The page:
Does your organization’s staff ignore policy on handling sensitive data? Don’t worry: So do those who work for the Royal Canadian Navy.
According to news reports Rear Admiral John Newton, who commands Maritime forces in the Atlantic, told reporters Tuesday a civilian Web designer working at the navy’s intelligence base in Halifax improperly stored copies of more than 1,000 secret documents, But, he added, it was a mistake that did not pose a threat to military intelligence.
“We do not fear that there was a threat to the material that was uploaded to a unclassified network,” Newton was quoted in the Toronto Sun by Canadian Press as saying after taking part in a dockside ceremony for a frigate leaving on a six-month, NATO-led mission in the Mediterranean.
“We’ve looked at … the work of the person involved and it’s an issue of imprudence in handling material, but it’s nothing more nefarious than that.”
The report said military police discovered the designer allegedly used Defence Department networks to improperly store secret files dated between 2004 and 2009. According to a search warrant seen by reporters military police seized four hard drives, a laptop computer, some CDs and floppy disks from the suspect’s office in September following a complaint about a possible security breach.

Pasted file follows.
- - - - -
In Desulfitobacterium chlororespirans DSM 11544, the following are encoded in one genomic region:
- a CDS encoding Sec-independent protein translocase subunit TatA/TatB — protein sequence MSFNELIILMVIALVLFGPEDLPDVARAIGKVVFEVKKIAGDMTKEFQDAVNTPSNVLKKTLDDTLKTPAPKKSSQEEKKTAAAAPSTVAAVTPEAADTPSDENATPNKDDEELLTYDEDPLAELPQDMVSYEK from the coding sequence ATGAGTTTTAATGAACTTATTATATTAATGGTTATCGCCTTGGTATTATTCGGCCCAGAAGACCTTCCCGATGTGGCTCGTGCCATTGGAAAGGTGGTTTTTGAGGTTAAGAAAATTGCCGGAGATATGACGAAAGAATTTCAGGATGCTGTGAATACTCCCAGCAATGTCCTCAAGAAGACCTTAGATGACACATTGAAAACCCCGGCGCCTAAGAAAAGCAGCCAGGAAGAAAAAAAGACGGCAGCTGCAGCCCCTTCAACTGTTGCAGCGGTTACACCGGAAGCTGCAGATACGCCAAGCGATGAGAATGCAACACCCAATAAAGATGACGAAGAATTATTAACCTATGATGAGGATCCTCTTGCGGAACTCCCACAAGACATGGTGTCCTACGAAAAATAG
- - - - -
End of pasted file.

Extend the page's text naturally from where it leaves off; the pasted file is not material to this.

It is alleged the person copied the documents from a secure network for Web pages, but apparently instead of keeping them there put them on a less secure network.
No charges have been laid, and it isn’t clear if an investigation is still ongoing. News reports said the suspect’s network accounts have been frozen and he has been barred from entering the building where he once worked.
The incident comes after Sub-Lt. Jeffrey Paul Delisle, who also worked at the navy intelligence facility, was sentenced to 20 years in prison for copying secret computer files and selling them to Russia.
Although the admiral’s statement suggests the navy views this latest incident as an error rather than a deliberate attempt at theft or manipulation of documents, it’s another reminder that insiders pose a tremendous risk to enterprises — and that CISOs have to do more than approve policies for document control.
In this case admiral Newton said security measures introduced after Delisle was caught helped the military detect the Web designer’s activity, but not early enough for a considerable amount of documents to have been mishandled.